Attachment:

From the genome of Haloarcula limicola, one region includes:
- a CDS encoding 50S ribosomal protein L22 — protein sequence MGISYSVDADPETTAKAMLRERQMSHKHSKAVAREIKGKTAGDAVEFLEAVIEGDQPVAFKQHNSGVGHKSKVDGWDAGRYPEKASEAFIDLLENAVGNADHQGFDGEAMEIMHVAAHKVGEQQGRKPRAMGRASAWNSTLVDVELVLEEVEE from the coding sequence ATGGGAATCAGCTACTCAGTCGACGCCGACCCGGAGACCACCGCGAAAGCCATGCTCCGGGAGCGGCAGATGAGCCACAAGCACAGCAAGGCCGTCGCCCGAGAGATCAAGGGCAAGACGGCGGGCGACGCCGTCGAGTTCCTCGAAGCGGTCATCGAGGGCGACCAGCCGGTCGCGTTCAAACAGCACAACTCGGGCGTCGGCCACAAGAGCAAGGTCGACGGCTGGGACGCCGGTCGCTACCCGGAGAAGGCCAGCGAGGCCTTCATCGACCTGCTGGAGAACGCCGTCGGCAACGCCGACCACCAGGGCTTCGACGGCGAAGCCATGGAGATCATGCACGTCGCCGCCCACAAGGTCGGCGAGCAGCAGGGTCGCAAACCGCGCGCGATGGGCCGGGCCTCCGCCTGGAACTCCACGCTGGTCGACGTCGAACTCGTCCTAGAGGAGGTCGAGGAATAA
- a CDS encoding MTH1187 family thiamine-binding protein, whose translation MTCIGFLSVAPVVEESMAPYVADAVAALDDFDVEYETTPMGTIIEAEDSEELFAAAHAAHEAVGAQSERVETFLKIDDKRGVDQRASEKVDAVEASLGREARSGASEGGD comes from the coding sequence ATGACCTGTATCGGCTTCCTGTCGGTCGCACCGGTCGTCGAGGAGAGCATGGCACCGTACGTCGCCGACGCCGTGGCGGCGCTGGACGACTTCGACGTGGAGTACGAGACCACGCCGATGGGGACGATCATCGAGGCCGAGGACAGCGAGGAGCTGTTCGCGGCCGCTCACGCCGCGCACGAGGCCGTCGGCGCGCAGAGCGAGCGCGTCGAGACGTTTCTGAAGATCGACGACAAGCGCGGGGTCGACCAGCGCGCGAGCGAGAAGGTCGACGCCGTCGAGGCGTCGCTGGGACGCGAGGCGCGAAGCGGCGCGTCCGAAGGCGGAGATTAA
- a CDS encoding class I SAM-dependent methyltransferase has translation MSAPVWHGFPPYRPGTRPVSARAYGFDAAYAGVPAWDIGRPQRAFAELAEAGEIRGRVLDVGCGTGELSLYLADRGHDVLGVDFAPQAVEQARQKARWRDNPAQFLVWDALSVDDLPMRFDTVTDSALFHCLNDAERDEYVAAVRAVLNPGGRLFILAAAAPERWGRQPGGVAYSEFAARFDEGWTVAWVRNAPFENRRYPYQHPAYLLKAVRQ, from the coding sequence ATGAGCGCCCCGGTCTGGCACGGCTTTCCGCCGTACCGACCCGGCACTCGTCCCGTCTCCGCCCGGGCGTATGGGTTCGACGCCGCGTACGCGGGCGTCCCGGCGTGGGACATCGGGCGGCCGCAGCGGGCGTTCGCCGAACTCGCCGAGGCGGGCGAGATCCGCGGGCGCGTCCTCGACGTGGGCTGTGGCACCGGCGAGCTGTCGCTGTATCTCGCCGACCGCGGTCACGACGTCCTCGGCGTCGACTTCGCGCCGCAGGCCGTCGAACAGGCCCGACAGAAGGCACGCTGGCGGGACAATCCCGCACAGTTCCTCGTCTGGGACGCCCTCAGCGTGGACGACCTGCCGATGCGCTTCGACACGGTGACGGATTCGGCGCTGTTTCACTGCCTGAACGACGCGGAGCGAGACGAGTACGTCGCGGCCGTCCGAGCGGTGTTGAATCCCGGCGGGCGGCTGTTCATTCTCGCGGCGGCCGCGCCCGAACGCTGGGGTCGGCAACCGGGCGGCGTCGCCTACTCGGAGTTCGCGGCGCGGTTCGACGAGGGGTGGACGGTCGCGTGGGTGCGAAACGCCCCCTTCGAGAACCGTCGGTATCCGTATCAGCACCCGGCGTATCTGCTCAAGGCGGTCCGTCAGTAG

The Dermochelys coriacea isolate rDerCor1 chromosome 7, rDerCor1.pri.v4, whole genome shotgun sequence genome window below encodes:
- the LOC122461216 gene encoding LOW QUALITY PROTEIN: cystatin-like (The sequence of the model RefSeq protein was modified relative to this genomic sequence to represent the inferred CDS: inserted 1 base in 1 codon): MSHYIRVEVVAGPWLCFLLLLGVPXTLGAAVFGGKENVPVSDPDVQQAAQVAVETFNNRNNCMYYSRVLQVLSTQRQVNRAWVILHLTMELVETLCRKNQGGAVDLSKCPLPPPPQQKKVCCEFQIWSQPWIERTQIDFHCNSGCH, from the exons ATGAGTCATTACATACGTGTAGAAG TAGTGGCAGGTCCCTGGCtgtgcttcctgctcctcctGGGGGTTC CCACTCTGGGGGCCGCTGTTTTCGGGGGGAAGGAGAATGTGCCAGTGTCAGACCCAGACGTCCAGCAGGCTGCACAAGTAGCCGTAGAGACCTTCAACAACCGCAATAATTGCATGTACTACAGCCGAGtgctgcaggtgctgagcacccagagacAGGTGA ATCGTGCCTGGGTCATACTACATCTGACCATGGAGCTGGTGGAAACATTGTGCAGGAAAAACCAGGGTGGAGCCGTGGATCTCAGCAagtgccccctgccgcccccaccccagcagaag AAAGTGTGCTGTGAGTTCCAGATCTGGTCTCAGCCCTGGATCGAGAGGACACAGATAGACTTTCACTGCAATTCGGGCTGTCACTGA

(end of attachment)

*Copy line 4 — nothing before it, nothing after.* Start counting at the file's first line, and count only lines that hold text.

- a CDS encoding class I SAM-dependent methyltransferase has translation MSAPVWHGFPPYRPGTRPVSARAYGFDAAYAGVPAWDIGRPQRAFAELAEAGEIRGRVLDVGCGTGELSLYLADRGHDVLGVDFAPQAVEQARQKARWRDNPAQFLVWDALSVDDLPMRFDTVTDSALFHCLNDAERDEYVAAVRAVLNPGGRLFILAAAAPERWGRQPGGVAYSEFAARFDEGWTVAWVRNAPFENRRYPYQHPAYLLKAVRQ, from the coding sequence ATGAGCGCCCCGGTCTGGCACGGCTTTCCGCCGTACCGACCCGGCACTCGTCCCGTCTCCGCCCGGGCGTATGGGTTCGACGCCGCGTACGCGGGCGTCCCGGCGTGGGACATCGGGCGGCCGCAGCGGGCGTTCGCCGAACTCGCCGAGGCGGGCGAGATCCGCGGGCGCGTCCTCGACGTGGGCTGTGGCACCGGCGAGCTGTCGCTGTATCTCGCCGACCGCGGTCACGACGTCCTCGGCGTCGACTTCGCGCCGCAGGCCGTCGAACAGGCCCGACAGAAGGCACGCTGGCGGGACAATCCCGCACAGTTCCTCGTCTGGGACGCCCTCAGCGTGGACGACCTGCCGATGCGCTTCGACACGGTGACGGATTCGGCGCTGTTTCACTGCCTGAACGACGCGGAGCGAGACGAGTACGTCGCGGCCGTCCGAGCGGTGTTGAATCCCGGCGGGCGGCTGTTCATTCTCGCGGCGGCCGCGCCCGAACGCTGGGGTCGGCAACCGGGCGGCGTCGCCTACTCGGAGTTCGCGGCGCGGTTCGACGAGGGGTGGACGGTCGCGTGGGTGCGAAACGCCCCCTTCGAGAACCGTCGGTATCCGTATCAGCACCCGGCGTATCTGCTCAAGGCGGTCCGTCAGTAG